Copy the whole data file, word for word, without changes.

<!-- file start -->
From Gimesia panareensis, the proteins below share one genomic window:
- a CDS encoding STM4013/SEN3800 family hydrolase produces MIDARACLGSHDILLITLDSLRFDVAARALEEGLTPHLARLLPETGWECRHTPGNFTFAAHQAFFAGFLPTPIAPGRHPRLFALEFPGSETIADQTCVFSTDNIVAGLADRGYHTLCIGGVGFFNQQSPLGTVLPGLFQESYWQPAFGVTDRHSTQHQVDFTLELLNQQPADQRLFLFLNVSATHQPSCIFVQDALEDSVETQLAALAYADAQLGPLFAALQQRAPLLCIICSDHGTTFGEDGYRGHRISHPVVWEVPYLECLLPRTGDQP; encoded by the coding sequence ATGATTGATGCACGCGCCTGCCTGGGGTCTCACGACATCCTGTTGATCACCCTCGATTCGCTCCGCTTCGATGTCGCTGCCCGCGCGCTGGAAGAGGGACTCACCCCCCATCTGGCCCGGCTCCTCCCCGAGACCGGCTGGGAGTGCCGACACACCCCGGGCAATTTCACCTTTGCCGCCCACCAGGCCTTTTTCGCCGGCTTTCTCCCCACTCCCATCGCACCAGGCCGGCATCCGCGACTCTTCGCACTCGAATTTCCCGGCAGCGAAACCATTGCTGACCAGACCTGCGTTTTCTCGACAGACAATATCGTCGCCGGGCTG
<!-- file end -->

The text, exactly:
From Gimesia panareensis, the proteins below share one genomic window:
- a CDS encoding STM4013/SEN3800 family hydrolase produces MIDARACLGSHDILLITLDSLRFDVAARALEEGLTPHLARLLPETGWECRHTPGNFTFAAHQAFFAGFLPTPIAPGRHPRLFALEFPGSETIADQTCVFSTDNIVAGLADRGYHTLCIGGVGFFNQQSPLGTVLPGLFQESYWQPAFGVTDRHSTQHQVDFTLELLNQQPADQRLFLFLNVSATHQPSCIFVQDALEDSVETQLAALAYADAQLGPLFAALQQRAPLLCIICSDHGTTFGEDGYRGHRISHPVVWEVPYLECLLPRTGDQP; encoded by the coding sequence ATGATTGATGCACGCGCCTGCCTGGGGTCTCACGACATCCTGTTGATCACCCTCGATTCGCTCCGCTTCGATGTCGCTGCCCGCGCGCTGGAAGAGGGACTCACCCCCCATCTGGCCCGGCTCCTCCCCGAGACCGGCTGGGAGTGCCGACACACCCCGGGCAATTTCACCTTTGCCGCCCACCAGGCCTTTTTCGCCGGCTTTCTCCCCACTCCCATCGCACCAGGCCGGCATCCGCGACTCTTCGCACTCGAATTTCCCGGCAGCGAAACCATTGCTGACCAGACCTGCGTTTTCTCGACAGACAATATCGTCGCCGGGCTG